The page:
Ministers are to press ahead with their plans to pay benefit tenants their rent money and trust them to hand it over to their landlords.
This is despite the fact that a social landlord taking part in a pilot has said that, three months into the test, it is already losing money as tenants fail to pass the money on.
The pilot is running six projects to test the direct payment of Universal Credit – due to kick in next year – to tenants in social housing.
Private landlords have been calling for some time for tenants to be given the choice as to whether they receive the rental element or whether it should be paid to their landlords. Housing charities have also made the same call, saying that tenants themselves would prefer it if their landlords received the money.
In the private rented sector, landlords have had to become used to Local Housing Allowance being paid direct to their tenants. Bodies such as the Residential Landlords Association and National Landlords Association have protested that the upshot is that tenants do not pay their landlords, preferring to spend the money on something else rather than pass it on as rent.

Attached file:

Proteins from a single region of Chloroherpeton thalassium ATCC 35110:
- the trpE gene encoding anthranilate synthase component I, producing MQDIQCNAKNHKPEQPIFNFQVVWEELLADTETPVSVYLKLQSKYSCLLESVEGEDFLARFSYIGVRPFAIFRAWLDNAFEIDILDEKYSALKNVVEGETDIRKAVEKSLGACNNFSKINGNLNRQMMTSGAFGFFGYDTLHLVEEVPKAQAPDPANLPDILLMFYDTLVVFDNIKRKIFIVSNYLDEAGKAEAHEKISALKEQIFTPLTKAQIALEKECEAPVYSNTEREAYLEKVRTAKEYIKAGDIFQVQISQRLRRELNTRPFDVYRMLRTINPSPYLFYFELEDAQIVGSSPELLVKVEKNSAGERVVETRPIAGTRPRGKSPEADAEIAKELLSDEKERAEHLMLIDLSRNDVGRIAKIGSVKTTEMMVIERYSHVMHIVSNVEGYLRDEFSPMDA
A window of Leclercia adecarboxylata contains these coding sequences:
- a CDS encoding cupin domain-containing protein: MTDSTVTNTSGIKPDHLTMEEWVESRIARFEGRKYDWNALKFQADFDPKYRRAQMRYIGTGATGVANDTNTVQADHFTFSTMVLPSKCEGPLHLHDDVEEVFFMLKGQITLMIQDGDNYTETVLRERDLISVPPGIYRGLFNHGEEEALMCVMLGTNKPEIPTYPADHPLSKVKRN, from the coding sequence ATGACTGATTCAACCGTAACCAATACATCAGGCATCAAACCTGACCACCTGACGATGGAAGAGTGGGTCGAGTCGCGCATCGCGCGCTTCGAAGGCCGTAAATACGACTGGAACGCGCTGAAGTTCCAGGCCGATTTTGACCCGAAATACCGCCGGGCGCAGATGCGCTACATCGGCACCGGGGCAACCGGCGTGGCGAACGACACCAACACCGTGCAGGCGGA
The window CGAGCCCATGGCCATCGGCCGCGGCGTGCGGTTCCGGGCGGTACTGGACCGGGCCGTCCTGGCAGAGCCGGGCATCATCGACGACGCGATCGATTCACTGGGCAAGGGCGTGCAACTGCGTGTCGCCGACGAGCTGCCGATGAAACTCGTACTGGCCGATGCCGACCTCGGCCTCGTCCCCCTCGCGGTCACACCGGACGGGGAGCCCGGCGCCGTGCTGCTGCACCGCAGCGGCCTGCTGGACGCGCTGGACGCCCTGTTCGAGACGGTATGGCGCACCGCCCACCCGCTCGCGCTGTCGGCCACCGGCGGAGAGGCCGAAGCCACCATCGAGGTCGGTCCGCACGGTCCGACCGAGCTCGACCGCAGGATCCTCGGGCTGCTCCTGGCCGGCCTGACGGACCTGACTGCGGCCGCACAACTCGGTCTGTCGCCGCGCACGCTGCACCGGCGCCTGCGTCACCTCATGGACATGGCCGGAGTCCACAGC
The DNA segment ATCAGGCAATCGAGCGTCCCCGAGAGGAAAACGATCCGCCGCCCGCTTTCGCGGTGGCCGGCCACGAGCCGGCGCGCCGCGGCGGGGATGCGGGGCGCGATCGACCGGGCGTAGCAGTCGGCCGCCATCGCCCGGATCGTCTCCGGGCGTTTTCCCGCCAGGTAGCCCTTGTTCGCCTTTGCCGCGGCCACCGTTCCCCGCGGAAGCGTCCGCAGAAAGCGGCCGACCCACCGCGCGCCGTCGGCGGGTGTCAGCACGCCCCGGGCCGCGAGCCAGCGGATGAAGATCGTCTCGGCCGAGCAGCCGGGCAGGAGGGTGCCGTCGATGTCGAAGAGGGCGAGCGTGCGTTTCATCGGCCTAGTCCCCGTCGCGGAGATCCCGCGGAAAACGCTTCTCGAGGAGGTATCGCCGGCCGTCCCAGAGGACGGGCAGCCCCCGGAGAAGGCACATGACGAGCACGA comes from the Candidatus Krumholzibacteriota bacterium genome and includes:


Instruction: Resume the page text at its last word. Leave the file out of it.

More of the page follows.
Both the RLA and NLA claim that a number of private landlords have given up accepting benefit tenants as a direct result, or plan to do so.
Ministers have so far dug their heels in, saying that tenants must learn to handle their own finances.
Social landlords still receive rent money direct, but this is due to change next year with the Universal Credit.
Now Wakefield District Housing, which is running one of the six pilots, has said that the policy will cost it £8m a year in bad debts, and that it would have to spend £3.5m a year just on rent collection.
Kevin Dodd, chief executive of WDH, warned the reforms would mean social landlords would struggle to continue to deliver services of social benefit, such as helping people into work.
He calculated WDH’s total social benefit to the community since 2005 to be worth £1.4bn.
Dodd said: “We are into the third month of our pilot and people are now stopping to pay [their rent] at all. They’re spending the money on something else.”
But Brendan Sarsfield, chief executive of Family Mosaic, which is running the London pilot, said rent arrears stood at 5%, lower than he had expected at this stage of the pilot.
He said: “It is too early to say whether direct payments will be a success or not a success.”